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Here’s What It Will Take for Women’s Sports to Grow in the U.S.

5 minute read
David Berri is a professor of economics at Southern Utah University. He is the lead author of The Wages of Wins and Stumbling on Wins and continues to serve on the editorial board of both Journal of Sports Economics and the International Journal of Sport Finance.

The Women’s World Cup, which concluded Sunday night in the final with U.S. dominating Japan, has been a ratings success for Fox. The final match was the highest-rated televised broadcast of a soccer game in the U.S. And that includes any game previously played by men or women. Clearly, the Women’s World Cup is popular.

Yet the National Women’s Soccer League—which employs many of the same players—struggles to attract the same level of interest we see in Major League Soccer. And the same is true for other women’s sports leagues, including National Pro Fastpitch and the Women’s National Basketball Association. Neither of these leagues do as well as Major League Baseball or the National Basketball Association.

There are significant factors that seem to be limiting the growth of women’s sports. Women are the majority of students on college campuses, but men receive a larger share of athletic scholarships. Except for professional tennis, compensation of professional female athletes lags significantly behind the pay of male professionals. Even in women’s sports, women are less likely to be hired as coaches. And in the sports media, women only create about 10% of the content. A recent study found that ESPN’s Sportscenter persistently devotes less than 5% of its highlight program to women’s sports.

Sexist attitudes and stereotypes also plague women’s sports. Andy Benoit of Sports Illustrated recently tweeted that “women’s sports in general (are) not worth watching.” In response to a Twitter conversation about why more people don’t watch women’s sports, Andy Glockner, executive editor of the Cauldron, tweeted: “When women can’t dunk or make shots, or women play on a huge soccer field w/ poor GKers, [goalkeepers] the product can get marginalized.” After scoring a career-high 45 points in a recent WNBA game, Elena Delle Donne read tweets questioning her skills and the entertainment value of women’s basketball in a video posted to Chicago Sky’s YouTube channel.

Yet many of these assumptions about women’s skills don’t match reality. It is true that WNBA players don’t dunk very often. The same, though, was also true for John Wooden’s championship UCLA teams and reigning NBA MVP Stephen Curry. But on shots that aren’t dunks, WNBA players have the same effective field goal percentage as NBA players. In addition, WNBA games tend to be more competitive than NBA games, according to a measure of competitive balance developed in the 1970s. With the teams more evenly matched, outcomes in the WNBA are little less certain, and this increases the entertainment value of the games.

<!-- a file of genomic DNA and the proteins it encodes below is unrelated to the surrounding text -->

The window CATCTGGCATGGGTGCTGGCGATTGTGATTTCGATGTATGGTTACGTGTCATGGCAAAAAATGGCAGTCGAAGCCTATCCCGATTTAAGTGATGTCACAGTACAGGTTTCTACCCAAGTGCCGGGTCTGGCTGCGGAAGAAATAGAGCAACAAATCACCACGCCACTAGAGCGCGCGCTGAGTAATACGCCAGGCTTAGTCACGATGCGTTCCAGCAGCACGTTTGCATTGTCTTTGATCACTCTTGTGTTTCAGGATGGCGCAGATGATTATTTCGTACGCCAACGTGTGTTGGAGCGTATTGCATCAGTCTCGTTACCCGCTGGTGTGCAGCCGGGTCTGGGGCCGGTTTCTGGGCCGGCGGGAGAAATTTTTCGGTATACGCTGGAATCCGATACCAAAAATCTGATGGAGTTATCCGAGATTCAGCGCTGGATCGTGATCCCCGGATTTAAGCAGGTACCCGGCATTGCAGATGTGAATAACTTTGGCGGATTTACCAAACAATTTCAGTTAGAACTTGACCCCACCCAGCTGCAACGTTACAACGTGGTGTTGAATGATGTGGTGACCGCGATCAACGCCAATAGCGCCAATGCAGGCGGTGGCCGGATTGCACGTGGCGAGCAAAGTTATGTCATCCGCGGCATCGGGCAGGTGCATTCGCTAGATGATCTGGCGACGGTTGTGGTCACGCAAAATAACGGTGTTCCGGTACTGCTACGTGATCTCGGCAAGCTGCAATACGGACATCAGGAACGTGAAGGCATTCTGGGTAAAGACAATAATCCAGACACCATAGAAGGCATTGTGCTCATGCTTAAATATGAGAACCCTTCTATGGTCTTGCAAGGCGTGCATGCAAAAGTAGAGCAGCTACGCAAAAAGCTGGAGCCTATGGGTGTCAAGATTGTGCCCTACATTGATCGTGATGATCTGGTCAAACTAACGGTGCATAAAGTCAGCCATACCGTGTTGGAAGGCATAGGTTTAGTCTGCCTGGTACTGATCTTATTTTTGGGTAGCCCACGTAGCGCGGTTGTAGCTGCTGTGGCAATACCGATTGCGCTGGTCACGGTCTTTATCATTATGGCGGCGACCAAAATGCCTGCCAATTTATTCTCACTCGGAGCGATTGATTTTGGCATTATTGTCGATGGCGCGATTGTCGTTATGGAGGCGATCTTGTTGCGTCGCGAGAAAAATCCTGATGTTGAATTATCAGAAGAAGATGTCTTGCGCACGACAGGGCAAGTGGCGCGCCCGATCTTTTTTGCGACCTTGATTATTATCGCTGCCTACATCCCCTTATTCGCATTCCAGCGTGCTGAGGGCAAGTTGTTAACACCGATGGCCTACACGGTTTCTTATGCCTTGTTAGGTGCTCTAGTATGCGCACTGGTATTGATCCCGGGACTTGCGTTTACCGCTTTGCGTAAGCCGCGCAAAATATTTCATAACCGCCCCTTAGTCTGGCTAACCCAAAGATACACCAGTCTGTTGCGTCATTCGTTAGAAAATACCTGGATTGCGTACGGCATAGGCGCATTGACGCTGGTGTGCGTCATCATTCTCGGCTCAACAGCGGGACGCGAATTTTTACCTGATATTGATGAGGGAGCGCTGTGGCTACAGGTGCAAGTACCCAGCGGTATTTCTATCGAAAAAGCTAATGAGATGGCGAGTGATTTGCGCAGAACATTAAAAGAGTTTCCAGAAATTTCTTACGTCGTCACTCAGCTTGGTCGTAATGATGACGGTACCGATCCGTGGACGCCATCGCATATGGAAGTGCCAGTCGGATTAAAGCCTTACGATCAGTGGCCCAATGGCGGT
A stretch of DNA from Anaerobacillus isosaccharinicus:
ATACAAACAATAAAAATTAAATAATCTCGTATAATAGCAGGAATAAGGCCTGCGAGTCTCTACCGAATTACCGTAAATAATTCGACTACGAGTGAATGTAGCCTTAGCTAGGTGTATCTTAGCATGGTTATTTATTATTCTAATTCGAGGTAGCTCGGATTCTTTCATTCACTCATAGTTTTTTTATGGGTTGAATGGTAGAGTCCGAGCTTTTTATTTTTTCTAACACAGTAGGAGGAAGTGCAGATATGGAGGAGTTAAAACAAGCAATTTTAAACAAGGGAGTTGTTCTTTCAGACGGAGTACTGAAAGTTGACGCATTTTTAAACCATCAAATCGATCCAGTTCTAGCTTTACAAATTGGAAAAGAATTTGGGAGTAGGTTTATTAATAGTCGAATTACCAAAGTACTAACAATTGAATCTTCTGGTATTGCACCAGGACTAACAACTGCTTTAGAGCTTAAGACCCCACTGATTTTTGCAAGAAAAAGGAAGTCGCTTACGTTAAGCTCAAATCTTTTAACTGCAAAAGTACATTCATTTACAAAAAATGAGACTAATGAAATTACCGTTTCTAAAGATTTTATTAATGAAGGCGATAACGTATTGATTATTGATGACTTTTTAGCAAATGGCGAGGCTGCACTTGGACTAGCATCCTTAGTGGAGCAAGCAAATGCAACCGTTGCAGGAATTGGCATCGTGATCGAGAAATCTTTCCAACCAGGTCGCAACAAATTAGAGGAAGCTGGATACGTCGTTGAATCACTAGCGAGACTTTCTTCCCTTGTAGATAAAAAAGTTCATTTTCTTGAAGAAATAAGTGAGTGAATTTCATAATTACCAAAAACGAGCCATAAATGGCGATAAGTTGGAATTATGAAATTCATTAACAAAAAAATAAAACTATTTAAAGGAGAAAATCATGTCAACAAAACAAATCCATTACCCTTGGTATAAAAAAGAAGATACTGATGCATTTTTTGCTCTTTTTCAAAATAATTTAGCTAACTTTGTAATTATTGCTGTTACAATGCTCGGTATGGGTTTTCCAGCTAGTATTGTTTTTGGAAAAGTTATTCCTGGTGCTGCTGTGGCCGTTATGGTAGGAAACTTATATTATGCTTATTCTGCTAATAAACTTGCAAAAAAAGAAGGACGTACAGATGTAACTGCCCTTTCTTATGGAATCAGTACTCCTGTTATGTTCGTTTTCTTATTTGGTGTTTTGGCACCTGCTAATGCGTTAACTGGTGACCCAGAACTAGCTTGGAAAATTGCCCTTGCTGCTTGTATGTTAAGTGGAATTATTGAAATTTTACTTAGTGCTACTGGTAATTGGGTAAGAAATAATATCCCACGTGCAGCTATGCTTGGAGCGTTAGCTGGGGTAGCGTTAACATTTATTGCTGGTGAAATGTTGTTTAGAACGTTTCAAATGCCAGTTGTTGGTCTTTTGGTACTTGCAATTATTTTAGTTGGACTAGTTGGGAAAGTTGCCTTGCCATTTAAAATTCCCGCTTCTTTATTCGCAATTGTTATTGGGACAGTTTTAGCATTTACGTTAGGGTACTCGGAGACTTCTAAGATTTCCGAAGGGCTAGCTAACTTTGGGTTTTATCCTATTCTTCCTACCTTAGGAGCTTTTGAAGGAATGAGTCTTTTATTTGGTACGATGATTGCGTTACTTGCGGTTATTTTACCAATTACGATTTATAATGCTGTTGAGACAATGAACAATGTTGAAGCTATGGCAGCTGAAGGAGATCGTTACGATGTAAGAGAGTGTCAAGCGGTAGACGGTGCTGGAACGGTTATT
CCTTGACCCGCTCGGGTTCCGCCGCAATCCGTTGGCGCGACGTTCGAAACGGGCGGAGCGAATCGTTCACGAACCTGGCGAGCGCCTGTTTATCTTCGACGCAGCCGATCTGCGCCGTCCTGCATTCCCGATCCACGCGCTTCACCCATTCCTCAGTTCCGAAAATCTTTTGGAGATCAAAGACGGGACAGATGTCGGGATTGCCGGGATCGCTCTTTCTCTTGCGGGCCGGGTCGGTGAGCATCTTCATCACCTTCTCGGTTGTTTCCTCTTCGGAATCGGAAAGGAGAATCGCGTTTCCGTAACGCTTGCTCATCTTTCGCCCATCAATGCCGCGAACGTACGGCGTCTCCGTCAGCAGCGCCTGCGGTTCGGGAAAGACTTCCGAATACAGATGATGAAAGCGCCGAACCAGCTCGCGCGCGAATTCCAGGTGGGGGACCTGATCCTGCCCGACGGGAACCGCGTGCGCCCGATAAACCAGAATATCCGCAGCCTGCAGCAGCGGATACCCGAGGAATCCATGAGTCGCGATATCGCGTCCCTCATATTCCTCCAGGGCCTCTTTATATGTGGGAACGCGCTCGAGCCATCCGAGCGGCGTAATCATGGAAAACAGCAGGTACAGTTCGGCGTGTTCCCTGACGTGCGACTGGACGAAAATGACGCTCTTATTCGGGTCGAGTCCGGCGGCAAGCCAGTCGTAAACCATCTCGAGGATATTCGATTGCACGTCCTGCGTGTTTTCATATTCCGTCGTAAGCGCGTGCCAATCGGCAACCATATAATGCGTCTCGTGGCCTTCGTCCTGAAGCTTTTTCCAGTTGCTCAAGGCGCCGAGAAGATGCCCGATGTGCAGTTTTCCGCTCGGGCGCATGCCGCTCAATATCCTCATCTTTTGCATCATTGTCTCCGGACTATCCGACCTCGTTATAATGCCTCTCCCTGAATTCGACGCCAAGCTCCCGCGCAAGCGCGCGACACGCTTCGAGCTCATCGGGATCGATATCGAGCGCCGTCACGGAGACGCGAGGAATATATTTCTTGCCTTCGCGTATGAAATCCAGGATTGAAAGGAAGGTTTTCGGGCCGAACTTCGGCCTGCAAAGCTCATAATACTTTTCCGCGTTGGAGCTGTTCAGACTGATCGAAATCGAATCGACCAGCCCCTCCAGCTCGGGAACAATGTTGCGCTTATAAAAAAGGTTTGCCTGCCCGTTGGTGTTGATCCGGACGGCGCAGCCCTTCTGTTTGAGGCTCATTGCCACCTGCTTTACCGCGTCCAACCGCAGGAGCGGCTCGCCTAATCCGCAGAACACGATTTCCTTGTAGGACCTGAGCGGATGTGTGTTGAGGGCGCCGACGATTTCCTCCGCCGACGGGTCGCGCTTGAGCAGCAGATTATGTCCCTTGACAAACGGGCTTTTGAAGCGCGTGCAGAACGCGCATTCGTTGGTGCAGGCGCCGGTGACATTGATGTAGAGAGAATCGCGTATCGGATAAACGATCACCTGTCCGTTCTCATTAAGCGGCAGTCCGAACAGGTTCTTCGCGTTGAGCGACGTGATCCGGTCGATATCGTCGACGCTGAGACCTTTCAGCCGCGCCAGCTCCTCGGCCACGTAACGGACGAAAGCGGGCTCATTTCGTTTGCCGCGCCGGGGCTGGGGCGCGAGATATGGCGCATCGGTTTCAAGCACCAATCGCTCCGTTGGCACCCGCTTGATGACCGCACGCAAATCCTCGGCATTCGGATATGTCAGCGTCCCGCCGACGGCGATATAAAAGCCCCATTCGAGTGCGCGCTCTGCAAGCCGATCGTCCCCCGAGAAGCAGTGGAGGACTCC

So where are the fans? The major professional sports leagues for women are still in their infancy. The WNBA and professional women’s fastpitch has only been around for about 20 years. Professional women’s soccer has an even shorter history. To expect a league that is this young to have the fan following we see in more mature sports leagues is unrealistic. The NBA, which has existed since 1949, did not average 7,500 fans per game—or what the WNBA averages today—until the 1969-1970 season. A similar story can be told by about the early history of Major League Baseball and the National Football League.

Understanding why leagues struggle in their first few decades relates to why so many get excited about international competitions. When the U.S. women’s team takes the field, most in the U.S. are likely to take a interest in this team, which means a fan base already exists. The same is true for college sports: Colleges come with an extensive alumni base that is naturally going to root for the school’s teams. Therefore, it’s not surprising that women’s college sports tend to have a substantial following. In fact, the television ratings for the Women’s College World Series exceeded the ratings for the Men’s College World Series this year.

But when we turn to the professional ranks, this fan base takes time to develop. There are three reasons why time is so important.

1. A fan has to make the investment of time to get to know the players. In sports, familiarity breeds interest: If you don’t know who you are watching, it’s hard to be invested in the outcome of the game.

2. History is important. When fans today watch LeBron James, they talk about how he compares to Michael Jordan. And when fans watched Jordan, they talked about how he compared to Julius Erving. Whether a performance is “great”, “good”, or “bad” requires context. When the league’s history doesn’t exist, it’s hard for fans to relate to the story the sport is telling.

3. And then there are what economists call “network externalities,” or how the usefulness of something is related to the number of users. Part of the fan experience is discussing the sport with others. But when other fans are relatively scarce, this network externality is quite weak. Only with time will that network get stronger.

It seems easy for people to look at current attendance figures in women’s league sports and argue that people just don’t like women’s sports. But the ratings we see from the U.S. Women’s Soccer team and college women’s sports defy that argument. The history of men’s sports leagues illustrate that even if women’s sports leagues were fully supported by the media, and sexism did not exist, it would still take time for these leagues to grow.

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Write to David Berri at berri@suu.edu

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